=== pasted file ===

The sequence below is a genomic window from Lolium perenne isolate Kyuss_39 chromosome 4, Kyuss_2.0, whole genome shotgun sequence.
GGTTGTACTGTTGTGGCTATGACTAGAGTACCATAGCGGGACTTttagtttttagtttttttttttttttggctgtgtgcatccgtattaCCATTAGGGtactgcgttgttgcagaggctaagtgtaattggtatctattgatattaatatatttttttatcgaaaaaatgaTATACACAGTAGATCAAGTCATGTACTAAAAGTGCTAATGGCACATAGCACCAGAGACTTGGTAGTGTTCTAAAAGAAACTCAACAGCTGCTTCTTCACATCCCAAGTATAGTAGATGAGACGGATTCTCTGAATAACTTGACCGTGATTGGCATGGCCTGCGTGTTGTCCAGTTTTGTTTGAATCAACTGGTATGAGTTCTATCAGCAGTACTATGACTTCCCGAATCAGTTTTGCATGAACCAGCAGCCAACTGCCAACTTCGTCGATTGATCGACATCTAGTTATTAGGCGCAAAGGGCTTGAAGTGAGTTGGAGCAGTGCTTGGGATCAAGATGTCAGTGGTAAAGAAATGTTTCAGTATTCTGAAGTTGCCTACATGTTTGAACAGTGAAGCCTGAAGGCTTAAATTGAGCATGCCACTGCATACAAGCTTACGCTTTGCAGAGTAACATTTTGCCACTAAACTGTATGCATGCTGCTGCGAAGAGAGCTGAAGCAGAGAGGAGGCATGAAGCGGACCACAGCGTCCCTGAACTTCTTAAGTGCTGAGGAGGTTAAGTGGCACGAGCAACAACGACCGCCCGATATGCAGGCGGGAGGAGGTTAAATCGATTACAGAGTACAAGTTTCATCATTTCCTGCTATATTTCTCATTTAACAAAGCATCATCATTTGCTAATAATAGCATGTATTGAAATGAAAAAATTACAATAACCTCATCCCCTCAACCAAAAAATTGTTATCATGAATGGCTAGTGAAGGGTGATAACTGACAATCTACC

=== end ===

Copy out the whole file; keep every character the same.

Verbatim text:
The sequence below is a genomic window from Lolium perenne isolate Kyuss_39 chromosome 4, Kyuss_2.0, whole genome shotgun sequence.
GGTTGTACTGTTGTGGCTATGACTAGAGTACCATAGCGGGACTTttagtttttagtttttttttttttttggctgtgtgcatccgtattaCCATTAGGGtactgcgttgttgcagaggctaagtgtaattggtatctattgatattaatatatttttttatcgaaaaaatgaTATACACAGTAGATCAAGTCATGTACTAAAAGTGCTAATGGCACATAGCACCAGAGACTTGGTAGTGTTCTAAAAGAAACTCAACAGCTGCTTCTTCACATCCCAAGTATAGTAGATGAGACGGATTCTCTGAATAACTTGACCGTGATTGGCATGGCCTGCGTGTTGTCCAGTTTTGTTTGAATCAACTGGTATGAGTTCTATCAGCAGTACTATGACTTCCCGAATCAGTTTTGCATGAACCAGCAGCCAACTGCCAACTTCGTCGATTGATCGACATCTAGTTATTAGGCGCAAAGGGCTTGAAGTGAGTTGGAGCAGTGCTTGGGATCAAGATGTCAGTGGTAAAGAAATGTTTCAGTATTCTGAAGTTGCCTACATGTTTGAACAGTGAAGCCTGAAGGCTTAAATTGAGCATGCCACTGCATACAAGCTTACGCTTTGCAGAGTAACATTTTGCCACTAAACTGTATGCATGCTGCTGCGAAGAGAGCTGAAGCAGAGAGGAGGCATGAAGCGGACCACAGCGTCCCTGAACTTCTTAAGTGCTGAGGAGGTTAAGTGGCACGAGCAACAACGACCGCCCGATATGCAGGCGGGAGGAGGTTAAATCGATTACAGAGTACAAGTTTCATCATTTCCTGCTATATTTCTCATTTAACAAAGCATCATCATTTGCTAATAATAGCATGTATTGAAATGAAAAAATTACAATAACCTCATCCCCTCAACCAAAAAATTGTTATCATGAATGGCTAGTGAAGGGTGATAACTGACAATCTACC